The Pros And Cons Of The Glass-Stegall Act

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The Glass-Stegall Act was meant to be a terminal solution to commercial bank failure as well as the Great Depression. It was instituted by Senator Carter Glass Carter who served as the Treasury and Secretary at the time and was backed by Bascom Steagall (CONGRESS.GOV). GSA was an essential move towards separation of investment and activities of commercial banks. The involvement of commercial banks in investments was deemed as the main reason leading to the financial crash since before the occurrence of the Great Depression; commercial banks took excessive risk with depositors. However, GSA caused many controversies; people considered it as an impediment to the formation of competing financial institutions in the US. Eventually, its repeal took place in 1999 (CONGRESS.GOV). …show more content…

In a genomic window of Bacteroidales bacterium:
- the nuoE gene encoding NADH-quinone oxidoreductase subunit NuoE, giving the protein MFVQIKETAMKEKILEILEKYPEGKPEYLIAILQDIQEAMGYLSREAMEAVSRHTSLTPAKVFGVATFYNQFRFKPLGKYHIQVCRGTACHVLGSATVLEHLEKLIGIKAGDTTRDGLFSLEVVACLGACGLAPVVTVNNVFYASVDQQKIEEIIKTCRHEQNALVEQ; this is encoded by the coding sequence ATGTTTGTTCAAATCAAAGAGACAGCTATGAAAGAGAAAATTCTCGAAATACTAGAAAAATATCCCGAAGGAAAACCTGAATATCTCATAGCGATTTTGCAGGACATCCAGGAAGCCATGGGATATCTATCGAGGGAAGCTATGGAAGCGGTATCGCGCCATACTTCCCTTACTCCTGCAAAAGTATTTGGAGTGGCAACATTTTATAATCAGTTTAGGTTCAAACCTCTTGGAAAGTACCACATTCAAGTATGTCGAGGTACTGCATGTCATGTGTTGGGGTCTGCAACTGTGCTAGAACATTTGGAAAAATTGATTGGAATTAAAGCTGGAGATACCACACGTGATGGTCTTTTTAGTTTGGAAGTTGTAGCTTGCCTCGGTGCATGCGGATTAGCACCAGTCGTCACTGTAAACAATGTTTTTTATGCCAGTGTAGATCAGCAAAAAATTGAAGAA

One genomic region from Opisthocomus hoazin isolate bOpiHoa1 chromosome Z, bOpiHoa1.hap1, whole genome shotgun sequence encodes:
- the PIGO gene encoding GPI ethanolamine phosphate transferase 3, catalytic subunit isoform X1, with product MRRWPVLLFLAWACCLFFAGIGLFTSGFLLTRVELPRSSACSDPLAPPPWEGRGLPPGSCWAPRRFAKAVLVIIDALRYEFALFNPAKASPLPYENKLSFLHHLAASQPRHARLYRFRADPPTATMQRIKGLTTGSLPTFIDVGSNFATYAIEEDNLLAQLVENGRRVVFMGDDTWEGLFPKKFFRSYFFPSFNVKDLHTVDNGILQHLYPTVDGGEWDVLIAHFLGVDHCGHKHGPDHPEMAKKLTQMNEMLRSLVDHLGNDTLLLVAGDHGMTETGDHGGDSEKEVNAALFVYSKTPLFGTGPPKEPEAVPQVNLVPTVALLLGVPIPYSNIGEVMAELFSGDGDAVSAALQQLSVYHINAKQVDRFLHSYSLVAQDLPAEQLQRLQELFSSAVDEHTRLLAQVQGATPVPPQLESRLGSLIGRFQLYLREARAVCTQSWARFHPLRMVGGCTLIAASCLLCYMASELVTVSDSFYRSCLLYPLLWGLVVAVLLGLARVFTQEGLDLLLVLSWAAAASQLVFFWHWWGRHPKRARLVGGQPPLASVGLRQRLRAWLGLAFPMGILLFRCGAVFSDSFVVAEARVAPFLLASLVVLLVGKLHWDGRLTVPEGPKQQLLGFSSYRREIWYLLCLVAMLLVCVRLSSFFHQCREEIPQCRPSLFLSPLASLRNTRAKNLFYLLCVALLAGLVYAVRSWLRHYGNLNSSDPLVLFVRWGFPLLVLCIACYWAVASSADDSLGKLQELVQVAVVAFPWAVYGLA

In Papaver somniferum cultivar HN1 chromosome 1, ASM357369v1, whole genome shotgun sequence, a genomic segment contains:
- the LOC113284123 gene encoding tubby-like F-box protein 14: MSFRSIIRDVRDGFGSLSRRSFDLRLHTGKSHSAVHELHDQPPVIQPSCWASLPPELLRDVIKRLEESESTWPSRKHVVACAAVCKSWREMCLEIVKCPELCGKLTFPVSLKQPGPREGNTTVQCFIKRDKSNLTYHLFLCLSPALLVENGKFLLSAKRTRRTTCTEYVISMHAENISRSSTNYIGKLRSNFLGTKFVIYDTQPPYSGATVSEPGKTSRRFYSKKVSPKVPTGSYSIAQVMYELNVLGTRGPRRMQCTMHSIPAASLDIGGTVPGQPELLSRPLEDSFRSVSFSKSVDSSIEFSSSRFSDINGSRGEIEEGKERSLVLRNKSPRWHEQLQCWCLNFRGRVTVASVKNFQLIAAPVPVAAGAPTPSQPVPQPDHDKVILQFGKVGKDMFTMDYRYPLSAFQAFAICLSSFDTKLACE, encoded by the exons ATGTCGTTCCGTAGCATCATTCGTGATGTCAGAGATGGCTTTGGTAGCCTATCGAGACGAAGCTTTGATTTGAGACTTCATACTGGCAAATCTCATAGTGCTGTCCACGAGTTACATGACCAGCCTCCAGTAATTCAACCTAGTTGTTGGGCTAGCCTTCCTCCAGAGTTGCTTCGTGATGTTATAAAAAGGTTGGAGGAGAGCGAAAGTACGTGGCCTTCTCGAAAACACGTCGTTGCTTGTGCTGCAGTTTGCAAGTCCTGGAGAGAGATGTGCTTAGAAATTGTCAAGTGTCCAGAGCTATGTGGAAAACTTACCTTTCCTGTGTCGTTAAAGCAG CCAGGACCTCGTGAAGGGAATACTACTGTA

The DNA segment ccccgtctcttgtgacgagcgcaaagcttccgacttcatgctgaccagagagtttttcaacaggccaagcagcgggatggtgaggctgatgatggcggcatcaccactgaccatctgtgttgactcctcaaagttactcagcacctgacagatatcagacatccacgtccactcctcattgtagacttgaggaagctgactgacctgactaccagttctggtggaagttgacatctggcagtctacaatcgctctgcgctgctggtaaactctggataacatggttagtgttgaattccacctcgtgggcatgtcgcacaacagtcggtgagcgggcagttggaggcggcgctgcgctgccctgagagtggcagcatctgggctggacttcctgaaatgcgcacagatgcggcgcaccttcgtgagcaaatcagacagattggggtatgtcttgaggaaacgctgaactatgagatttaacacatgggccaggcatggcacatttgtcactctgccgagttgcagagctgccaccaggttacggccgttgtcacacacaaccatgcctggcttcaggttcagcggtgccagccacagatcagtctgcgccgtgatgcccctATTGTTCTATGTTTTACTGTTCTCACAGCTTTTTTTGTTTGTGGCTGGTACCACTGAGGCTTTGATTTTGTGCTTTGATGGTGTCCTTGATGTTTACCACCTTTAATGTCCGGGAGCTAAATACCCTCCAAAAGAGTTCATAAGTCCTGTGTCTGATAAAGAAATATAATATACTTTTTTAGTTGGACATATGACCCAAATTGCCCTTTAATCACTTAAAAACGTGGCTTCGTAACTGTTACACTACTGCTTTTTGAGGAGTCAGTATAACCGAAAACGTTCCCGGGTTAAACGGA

FDIC posed a threat to the bigger banks that perceived the institution as leading to their decline. They believed that they would be bankrolling the small banks. Deposits were insured up to $2500, a temporary fund as of January 1934 and on July 1934 the amount rose to $5000 (CONGRESS.GOV). There have been sequential increments over the years, for example the current value is at $250000. Legislation was passed requiring members of the Federal Reserve Bank to become FDIC stockholders as on or before 1st July 1934.The banks would not be allowed to become members of the Federal Reserve Bank unless they first received FDIC membership (CONGRESS.GOV). GSA was later considered as an overreaction to the crisis by the financial community that made Glass get involved in its

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